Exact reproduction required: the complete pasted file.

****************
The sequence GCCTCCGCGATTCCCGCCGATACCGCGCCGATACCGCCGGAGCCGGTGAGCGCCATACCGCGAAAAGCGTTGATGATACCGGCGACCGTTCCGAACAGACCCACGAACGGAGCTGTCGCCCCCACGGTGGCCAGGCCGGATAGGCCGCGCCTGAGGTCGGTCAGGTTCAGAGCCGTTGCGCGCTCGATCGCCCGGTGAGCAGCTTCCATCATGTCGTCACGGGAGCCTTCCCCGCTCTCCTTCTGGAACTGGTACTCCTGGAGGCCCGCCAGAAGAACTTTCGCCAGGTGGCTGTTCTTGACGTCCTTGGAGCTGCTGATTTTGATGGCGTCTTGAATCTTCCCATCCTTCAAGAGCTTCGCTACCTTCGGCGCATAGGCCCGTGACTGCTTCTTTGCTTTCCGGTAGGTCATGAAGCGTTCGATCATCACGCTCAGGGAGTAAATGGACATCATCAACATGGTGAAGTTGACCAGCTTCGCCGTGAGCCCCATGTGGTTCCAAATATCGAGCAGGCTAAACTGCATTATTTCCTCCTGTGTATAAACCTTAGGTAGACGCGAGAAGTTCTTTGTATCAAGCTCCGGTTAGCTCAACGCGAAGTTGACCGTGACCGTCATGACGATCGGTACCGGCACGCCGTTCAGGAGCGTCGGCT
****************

The sequence GCCTCCGCGATTCCCGCCGATACCGCGCCGATACCGCCGGAGCCGGTGAGCGCCATACCGCGAAAAGCGTTGATGATACCGGCGACCGTTCCGAACAGACCCACGAACGGAGCTGTCGCCCCCACGGTGGCCAGGCCGGATAGGCCGCGCCTGAGGTCGGTCAGGTTCAGAGCCGTTGCGCGCTCGATCGCCCGGTGAGCAGCTTCCATCATGTCGTCACGGGAGCCTTCCCCGCTCTCCTTCTGGAACTGGTACTCCTGGAGGCCCGCCAGAAGAACTTTCGCCAGGTGGCTGTTCTTGACGTCCTTGGAGCTGCTGATTTTGATGGCGTCTTGAATCTTCCCATCCTTCAAGAGCTTCGCTACCTTCGGCGCATAGGCCCGTGACTGCTTCTTTGCTTTCCGGTAGGTCATGAAGCGTTCGATCATCACGCTCAGGGAGTAAATGGACATCATCAACATGGTGAAGTTGACCAGCTTCGCCGTGAGCCCCATGTGGTTCCAAATATCGAGCAGGCTAAACTGCATTATTTCCTCCTGTGTATAAACCTTAGGTAGACGCGAGAAGTTCTTTGTATCAAGCTCCGGTTAGCTCAACGCGAAGTTGACCGTGACCGTCATGACGATCGGTACCGGCACGCCGTTCAGGAGCGTCGGCT